Can Soils Solve Climate Change?

Another dubious claim of natural climate solutions makes the rounds

A few months ago, I questioned a claim that planting trees could solve climate change. According to some scientists, reforestation “is by far the cheapest solution that has ever been proposed,” and for $300 billion it could sequester 200 gigatons of carbon (GtC, or 733 GtCO2). Many media outlets swooned, but the assertions were weak if not incorrect. Indeed, just this week, Science — the original outlet — published four scathing critiques of the underlying scientific paper. (See the update at the bottom of my original blog post for more details.)

Last week, a headline from Bloomberg boldly announced “How to Halt Global Warming for $300 Billion,” telling us that “UN scientists say reclaiming wasteland… would stall emissions growth for up to 20 years.” Specifically, the idea is

to lock millions of tons of carbon back into an overlooked and over-exploited resource: the soil…. Returning [900 million hectares of degraded land that could be restored] to pasture, food crops or trees would convert enough carbon into biomass to stabilize emissions of CO2, the biggest greenhouse gas, for 15-20 years… “With political will and investment of about $300 billion, it is doable.”

This struck me as too good to be true. So let’s break down these numbers and compare them with current leading evidence.

Assuming that “to stabilize emissions” means withdrawing enough carbon to compensate for all of our annual greenhouse gas emissions, “15-20 years” implies 200 to 275 GtC, for an average price of $1.10 to $1.50 per ton of carbon (tC, as “giga” = one billion) or $0.30 to $0.40 per GtCO2 (the common way that costs of reducing emissions are reported). This also implies 220 to 300 tC sequestered per hectare of restored land.

Carbon-rich soil, in eastern Pennsylvania, from Flickr user soilscience
Carbon-rich soil, in eastern Pennsylvania, from Flickr user soilscience

Yet soils have lost only 133 GtC  in the course of human history. In terms of cost, a recent review of the scientific literature estimated that spending $20 per GtCO2 could allow the capture of 0.4 GtC (1.38 GtCO2) per year and spending $100 per GtCO2 could allow the capture of 1 GtC (3.7 GtCO2) per year. In other words, the amount of carbon that the Bloomberg article claims could be captured would cost roughly 50 to 300 times as much as reported and would take roughly 200 to 700 years.

Perhaps despite the headline, but implied in the quote, the article means sequestration in all biomass: soil, plants, animals, fungi, etc. Even then, the loss of all biomass in the course of human history has been 379 GtC. Given that the planet has 13 billion hectares of land, the Bloomberg article implies that more than half of all carbon loss from biomass ever could be sequestered by restoring 7% of the world’s land.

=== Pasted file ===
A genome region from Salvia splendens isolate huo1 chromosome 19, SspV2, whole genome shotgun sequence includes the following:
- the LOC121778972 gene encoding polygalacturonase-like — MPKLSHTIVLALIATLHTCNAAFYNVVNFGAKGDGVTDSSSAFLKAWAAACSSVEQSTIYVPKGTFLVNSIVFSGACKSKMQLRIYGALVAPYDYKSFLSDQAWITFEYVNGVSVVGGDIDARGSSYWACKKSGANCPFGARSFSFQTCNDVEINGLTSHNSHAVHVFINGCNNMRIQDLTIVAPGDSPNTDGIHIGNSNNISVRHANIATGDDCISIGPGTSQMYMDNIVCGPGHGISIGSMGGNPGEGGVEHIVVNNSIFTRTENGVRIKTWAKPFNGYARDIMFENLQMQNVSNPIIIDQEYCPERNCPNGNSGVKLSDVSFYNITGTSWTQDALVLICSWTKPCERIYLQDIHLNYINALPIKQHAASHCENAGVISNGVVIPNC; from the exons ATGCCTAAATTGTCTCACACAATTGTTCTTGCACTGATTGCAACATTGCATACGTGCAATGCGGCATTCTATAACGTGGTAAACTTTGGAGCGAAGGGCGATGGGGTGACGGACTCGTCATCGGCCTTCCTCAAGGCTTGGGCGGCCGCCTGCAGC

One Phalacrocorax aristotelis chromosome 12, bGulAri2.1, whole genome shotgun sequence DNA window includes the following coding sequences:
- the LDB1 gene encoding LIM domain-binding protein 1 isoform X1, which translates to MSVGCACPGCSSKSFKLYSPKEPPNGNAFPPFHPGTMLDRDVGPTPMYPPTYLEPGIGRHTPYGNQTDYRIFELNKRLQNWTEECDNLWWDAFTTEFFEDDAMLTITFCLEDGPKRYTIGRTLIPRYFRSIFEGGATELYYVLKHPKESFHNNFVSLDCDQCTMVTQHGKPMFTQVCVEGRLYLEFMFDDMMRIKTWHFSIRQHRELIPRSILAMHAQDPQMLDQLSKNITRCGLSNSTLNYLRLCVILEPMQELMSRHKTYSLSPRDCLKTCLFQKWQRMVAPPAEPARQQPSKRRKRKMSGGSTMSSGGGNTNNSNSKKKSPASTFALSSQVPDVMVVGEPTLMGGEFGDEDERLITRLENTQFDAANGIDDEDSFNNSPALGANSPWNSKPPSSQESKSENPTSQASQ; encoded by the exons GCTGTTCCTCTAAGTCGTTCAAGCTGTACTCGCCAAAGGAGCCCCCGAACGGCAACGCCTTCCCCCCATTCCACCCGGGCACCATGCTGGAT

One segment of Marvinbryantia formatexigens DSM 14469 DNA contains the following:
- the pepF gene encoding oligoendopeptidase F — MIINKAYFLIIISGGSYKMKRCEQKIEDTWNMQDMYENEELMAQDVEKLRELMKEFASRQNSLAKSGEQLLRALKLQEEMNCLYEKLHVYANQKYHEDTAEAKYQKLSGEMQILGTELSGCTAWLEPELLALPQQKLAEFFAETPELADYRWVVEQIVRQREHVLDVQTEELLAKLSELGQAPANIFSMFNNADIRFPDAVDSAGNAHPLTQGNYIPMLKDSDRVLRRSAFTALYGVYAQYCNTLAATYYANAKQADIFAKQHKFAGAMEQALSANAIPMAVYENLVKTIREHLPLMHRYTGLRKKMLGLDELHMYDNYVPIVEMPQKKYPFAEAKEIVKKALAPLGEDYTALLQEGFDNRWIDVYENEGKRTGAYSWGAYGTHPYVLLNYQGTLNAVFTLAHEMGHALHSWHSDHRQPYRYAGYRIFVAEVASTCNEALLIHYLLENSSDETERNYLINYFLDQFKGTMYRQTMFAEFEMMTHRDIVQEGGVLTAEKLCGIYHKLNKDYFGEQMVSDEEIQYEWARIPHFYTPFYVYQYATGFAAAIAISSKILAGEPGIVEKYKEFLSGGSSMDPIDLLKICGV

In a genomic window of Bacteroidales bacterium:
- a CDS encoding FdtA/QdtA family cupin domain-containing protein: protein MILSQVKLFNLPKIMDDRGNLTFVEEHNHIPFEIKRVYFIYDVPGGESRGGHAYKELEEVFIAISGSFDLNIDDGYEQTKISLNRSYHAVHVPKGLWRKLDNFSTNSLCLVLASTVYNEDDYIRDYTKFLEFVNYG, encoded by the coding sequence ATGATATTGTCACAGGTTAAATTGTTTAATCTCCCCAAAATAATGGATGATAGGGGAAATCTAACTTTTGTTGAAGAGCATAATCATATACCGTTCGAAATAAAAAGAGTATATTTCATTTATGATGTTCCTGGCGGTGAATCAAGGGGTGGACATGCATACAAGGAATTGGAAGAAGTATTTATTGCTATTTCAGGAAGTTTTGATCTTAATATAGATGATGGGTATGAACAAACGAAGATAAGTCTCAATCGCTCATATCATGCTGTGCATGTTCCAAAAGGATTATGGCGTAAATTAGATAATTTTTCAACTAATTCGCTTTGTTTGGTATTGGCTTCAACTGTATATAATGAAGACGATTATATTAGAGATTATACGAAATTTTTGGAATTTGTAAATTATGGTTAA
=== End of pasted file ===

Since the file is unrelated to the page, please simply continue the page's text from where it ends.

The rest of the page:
The article did not link to any paper or report, and I found no papers or reports on the websites of the international organizations to which it referred. It appears to base its estimates of both the amount of carbon (i.e., 15 to 20 years worth) and the cost on a single quote from Rene Castro Salazar, an assistant director general at the UN Food and Agriculture Organization.*

If it sounds too good to be true, it probably is.

*Update (evening 28 October): One of the authors of the Bloomberg article confirms, “The $300B figure came out of the UNCCD conference in Delhi, from interviews with delegates, including  Castro-Salazar at the FAO.”

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Reader Comments

One Reply to “Can Soils Solve Climate Change?”

  1. The article’s author seems to assume that the primary mechanism by which claims are made that soils “solve climate change” would be the sequestration of so much carbon that they compensate for current and expected CO2 emissions. I am strongly in favor of ramping up soil restoration, but I don’t have any illusion that there would be a reduction in atmospheric CO2 levels in a time frame of, say, one to three decades. But I see many other benefits to soil restoration, and those benefits will bring dramatic climate relief if successful. Reversing desertification, deforestation,industrial agriculture and land degradation related to urban development, etc. by restoring soils and biodiversity gives us a chance to repair natural hydrology and the cooling benefits of vegetation. I believe some recent reports from the UN point to these benefits of land restoration, a much-needed adjunct to clean energy. (I also am very interested in ocean-based biosystem restoration, about which many are expert on this group.)

    I don’t mean to downplay the importance of carbon sequestration, but we know that reaching the target of pre-industrial levels of atmospheric CO2 has to wait for the equilibration with buffered ocean C. It will take a long time but is still urgent and worthwhile.

    Ecosystem restoration using soil carbon as a beneficial tool is, I believe, quicker in terms of climate benefits and should be highlighted, not pooh-poohed.

    Brian Cartwright

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Jesse Reynolds

Jesse Reynolds is an Emmett / Frankel Fellow in Environmental Law and Policy at the Emmett Institute on Climate Change and the Environment of the University of California…

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